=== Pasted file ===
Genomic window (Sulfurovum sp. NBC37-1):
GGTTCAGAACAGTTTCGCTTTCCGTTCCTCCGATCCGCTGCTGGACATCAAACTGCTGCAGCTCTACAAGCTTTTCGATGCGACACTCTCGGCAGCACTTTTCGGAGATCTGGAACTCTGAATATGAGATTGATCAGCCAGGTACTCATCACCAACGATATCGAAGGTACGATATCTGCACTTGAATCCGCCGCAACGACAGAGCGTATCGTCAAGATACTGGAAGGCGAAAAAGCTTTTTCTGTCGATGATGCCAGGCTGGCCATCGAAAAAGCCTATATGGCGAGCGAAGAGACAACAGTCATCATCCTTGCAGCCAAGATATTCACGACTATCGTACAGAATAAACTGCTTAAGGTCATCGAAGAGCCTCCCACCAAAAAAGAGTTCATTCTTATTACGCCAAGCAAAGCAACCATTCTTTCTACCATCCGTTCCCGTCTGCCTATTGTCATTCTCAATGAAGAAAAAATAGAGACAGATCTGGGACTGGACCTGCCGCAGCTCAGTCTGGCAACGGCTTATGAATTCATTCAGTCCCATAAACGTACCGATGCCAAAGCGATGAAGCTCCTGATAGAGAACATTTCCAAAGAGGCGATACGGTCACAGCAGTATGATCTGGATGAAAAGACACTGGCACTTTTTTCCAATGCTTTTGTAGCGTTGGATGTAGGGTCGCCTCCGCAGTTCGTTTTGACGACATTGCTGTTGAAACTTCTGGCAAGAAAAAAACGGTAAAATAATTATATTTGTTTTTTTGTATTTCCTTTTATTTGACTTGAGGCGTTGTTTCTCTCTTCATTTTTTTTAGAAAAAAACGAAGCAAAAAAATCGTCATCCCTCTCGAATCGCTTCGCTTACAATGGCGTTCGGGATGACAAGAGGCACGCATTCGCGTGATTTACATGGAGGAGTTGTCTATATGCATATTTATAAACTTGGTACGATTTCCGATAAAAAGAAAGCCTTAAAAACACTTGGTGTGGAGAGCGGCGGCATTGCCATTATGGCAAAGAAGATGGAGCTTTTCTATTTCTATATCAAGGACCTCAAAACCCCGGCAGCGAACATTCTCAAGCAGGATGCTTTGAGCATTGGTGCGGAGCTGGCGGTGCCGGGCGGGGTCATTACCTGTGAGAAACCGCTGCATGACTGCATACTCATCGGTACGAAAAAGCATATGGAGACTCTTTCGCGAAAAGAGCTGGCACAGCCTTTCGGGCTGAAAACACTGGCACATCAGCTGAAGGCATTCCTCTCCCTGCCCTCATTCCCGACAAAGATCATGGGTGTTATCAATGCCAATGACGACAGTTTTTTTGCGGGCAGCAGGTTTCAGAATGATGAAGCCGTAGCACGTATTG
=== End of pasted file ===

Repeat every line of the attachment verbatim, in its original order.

Genomic window (Sulfurovum sp. NBC37-1):
GGTTCAGAACAGTTTCGCTTTCCGTTCCTCCGATCCGCTGCTGGACATCAAACTGCTGCAGCTCTACAAGCTTTTCGATGCGACACTCTCGGCAGCACTTTTCGGAGATCTGGAACTCTGAATATGAGATTGATCAGCCAGGTACTCATCACCAACGATATCGAAGGTACGATATCTGCACTTGAATCCGCCGCAACGACAGAGCGTATCGTCAAGATACTGGAAGGCGAAAAAGCTTTTTCTGTCGATGATGCCAGGCTGGCCATCGAAAAAGCCTATATGGCGAGCGAAGAGACAACAGTCATCATCCTTGCAGCCAAGATATTCACGACTATCGTACAGAATAAACTGCTTAAGGTCATCGAAGAGCCTCCCACCAAAAAAGAGTTCATTCTTATTACGCCAAGCAAAGCAACCATTCTTTCTACCATCCGTTCCCGTCTGCCTATTGTCATTCTCAATGAAGAAAAAATAGAGACAGATCTGGGACTGGACCTGCCGCAGCTCAGTCTGGCAACGGCTTATGAATTCATTCAGTCCCATAAACGTACCGATGCCAAAGCGATGAAGCTCCTGATAGAGAACATTTCCAAAGAGGCGATACGGTCACAGCAGTATGATCTGGATGAAAAGACACTGGCACTTTTTTCCAATGCTTTTGTAGCGTTGGATGTAGGGTCGCCTCCGCAGTTCGTTTTGACGACATTGCTGTTGAAACTTCTGGCAAGAAAAAAACGGTAAAATAATTATATTTGTTTTTTTGTATTTCCTTTTATTTGACTTGAGGCGTTGTTTCTCTCTTCATTTTTTTTAGAAAAAAACGAAGCAAAAAAATCGTCATCCCTCTCGAATCGCTTCGCTTACAATGGCGTTCGGGATGACAAGAGGCACGCATTCGCGTGATTTACATGGAGGAGTTGTCTATATGCATATTTATAAACTTGGTACGATTTCCGATAAAAAGAAAGCCTTAAAAACACTTGGTGTGGAGAGCGGCGGCATTGCCATTATGGCAAAGAAGATGGAGCTTTTCTATTTCTATATCAAGGACCTCAAAACCCCGGCAGCGAACATTCTCAAGCAGGATGCTTTGAGCATTGGTGCGGAGCTGGCGGTGCCGGGCGGGGTCATTACCTGTGAGAAACCGCTGCATGACTGCATACTCATCGGTACGAAAAAGCATATGGAGACTCTTTCGCGAAAAGAGCTGGCACAGCCTTTCGGGCTGAAAACACTGGCACATCAGCTGAAGGCATTCCTCTCCCTGCCCTCATTCCCGACAAAGATCATGGGTGTTATCAATGCCAATGACGACAGTTTTTTTGCGGGCAGCAGGTTTCAGAATGATGAAGCCGTAGCACGTATTG